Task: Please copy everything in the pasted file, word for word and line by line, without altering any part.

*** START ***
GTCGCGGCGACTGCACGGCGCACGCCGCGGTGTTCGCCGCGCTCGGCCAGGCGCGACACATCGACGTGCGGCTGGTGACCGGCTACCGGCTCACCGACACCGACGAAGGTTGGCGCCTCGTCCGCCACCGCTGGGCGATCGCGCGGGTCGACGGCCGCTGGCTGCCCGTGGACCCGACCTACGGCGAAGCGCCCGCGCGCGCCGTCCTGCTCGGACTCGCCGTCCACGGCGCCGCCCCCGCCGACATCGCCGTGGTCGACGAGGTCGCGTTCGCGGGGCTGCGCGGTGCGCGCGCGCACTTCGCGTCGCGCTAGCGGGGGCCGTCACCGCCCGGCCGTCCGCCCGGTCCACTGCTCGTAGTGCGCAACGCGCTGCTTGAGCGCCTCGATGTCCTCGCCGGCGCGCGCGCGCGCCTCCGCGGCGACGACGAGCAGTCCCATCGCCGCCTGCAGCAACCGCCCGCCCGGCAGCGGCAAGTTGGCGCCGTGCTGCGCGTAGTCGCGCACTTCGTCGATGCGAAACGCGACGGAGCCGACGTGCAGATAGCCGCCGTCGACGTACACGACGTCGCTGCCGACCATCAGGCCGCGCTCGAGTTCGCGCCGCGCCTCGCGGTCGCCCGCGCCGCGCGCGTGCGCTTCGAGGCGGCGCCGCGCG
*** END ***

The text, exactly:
GTCGCGGCGACTGCACGGCGCACGCCGCGGTGTTCGCCGCGCTCGGCCAGGCGCGACACATCGACGTGCGGCTGGTGACCGGCTACCGGCTCACCGACACCGACGAAGGTTGGCGCCTCGTCCGCCACCGCTGGGCGATCGCGCGGGTCGACGGCCGCTGGCTGCCCGTGGACCCGACCTACGGCGAAGCGCCCGCGCGCGCCGTCCTGCTCGGACTCGCCGTCCACGGCGCCGCCCCCGCCGACATCGCCGTGGTCGACGAGGTCGCGTTCGCGGGGCTGCGCGGTGCGCGCGCGCACTTCGCGTCGCGCTAGCGGGGGCCGTCACCGCCCGGCCGTCCGCCCGGTCCACTGCTCGTAGTGCGCAACGCGCTGCTTGAGCGCCTCGATGTCCTCGCCGGCGCGCGCGCGCGCCTCCGCGGCGACGACGAGCAGTCCCATCGCCGCCTGCAGCAACCGCCCGCCCGGCAGCGGCAAGTTGGCGCCGTGCTGCGCGTAGTCGCGCACTTCGTCGATGCGAAACGCGACGGAGCCGACGTGCAGATAGCCGCCGTCGACGTACACGACGTCGCTGCCGACCATCAGGCCGCGCTCGAGTTCGCGCCGCGCCTCGCGGTCGCCCGCGCCGCGCGCGTGCGCTTCGAGGCGGCGCCGCGCG